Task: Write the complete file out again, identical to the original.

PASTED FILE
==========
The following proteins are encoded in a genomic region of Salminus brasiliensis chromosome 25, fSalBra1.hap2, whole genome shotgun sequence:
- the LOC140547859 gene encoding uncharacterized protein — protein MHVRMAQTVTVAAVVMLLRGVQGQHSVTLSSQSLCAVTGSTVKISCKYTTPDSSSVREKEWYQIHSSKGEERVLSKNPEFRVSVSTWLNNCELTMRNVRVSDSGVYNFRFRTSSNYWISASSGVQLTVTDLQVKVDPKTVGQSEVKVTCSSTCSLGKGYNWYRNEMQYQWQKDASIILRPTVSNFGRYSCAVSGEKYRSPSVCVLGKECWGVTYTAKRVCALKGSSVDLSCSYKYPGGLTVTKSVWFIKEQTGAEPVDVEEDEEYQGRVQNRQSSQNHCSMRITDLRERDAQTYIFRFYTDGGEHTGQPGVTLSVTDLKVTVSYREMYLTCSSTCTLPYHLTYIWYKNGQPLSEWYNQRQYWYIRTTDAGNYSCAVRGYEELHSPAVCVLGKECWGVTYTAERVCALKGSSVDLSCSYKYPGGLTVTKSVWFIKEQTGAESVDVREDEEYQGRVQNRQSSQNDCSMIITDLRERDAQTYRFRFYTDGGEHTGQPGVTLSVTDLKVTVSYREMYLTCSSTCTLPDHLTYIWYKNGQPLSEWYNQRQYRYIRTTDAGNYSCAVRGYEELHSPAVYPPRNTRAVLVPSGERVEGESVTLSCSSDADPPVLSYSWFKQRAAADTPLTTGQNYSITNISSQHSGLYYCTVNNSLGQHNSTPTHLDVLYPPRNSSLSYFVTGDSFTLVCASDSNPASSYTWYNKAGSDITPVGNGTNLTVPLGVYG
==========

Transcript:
The following proteins are encoded in a genomic region of Salminus brasiliensis chromosome 25, fSalBra1.hap2, whole genome shotgun sequence:
- the LOC140547859 gene encoding uncharacterized protein — protein MHVRMAQTVTVAAVVMLLRGVQGQHSVTLSSQSLCAVTGSTVKISCKYTTPDSSSVREKEWYQIHSSKGEERVLSKNPEFRVSVSTWLNNCELTMRNVRVSDSGVYNFRFRTSSNYWISASSGVQLTVTDLQVKVDPKTVGQSEVKVTCSSTCSLGKGYNWYRNEMQYQWQKDASIILRPTVSNFGRYSCAVSGEKYRSPSVCVLGKECWGVTYTAKRVCALKGSSVDLSCSYKYPGGLTVTKSVWFIKEQTGAEPVDVEEDEEYQGRVQNRQSSQNHCSMRITDLRERDAQTYIFRFYTDGGEHTGQPGVTLSVTDLKVTVSYREMYLTCSSTCTLPYHLTYIWYKNGQPLSEWYNQRQYWYIRTTDAGNYSCAVRGYEELHSPAVCVLGKECWGVTYTAERVCALKGSSVDLSCSYKYPGGLTVTKSVWFIKEQTGAESVDVREDEEYQGRVQNRQSSQNDCSMIITDLRERDAQTYRFRFYTDGGEHTGQPGVTLSVTDLKVTVSYREMYLTCSSTCTLPDHLTYIWYKNGQPLSEWYNQRQYRYIRTTDAGNYSCAVRGYEELHSPAVYPPRNTRAVLVPSGERVEGESVTLSCSSDADPPVLSYSWFKQRAAADTPLTTGQNYSITNISSQHSGLYYCTVNNSLGQHNSTPTHLDVLYPPRNSSLSYFVTGDSFTLVCASDSNPASSYTWYNKAGSDITPVGNGTNLTVPLGVYG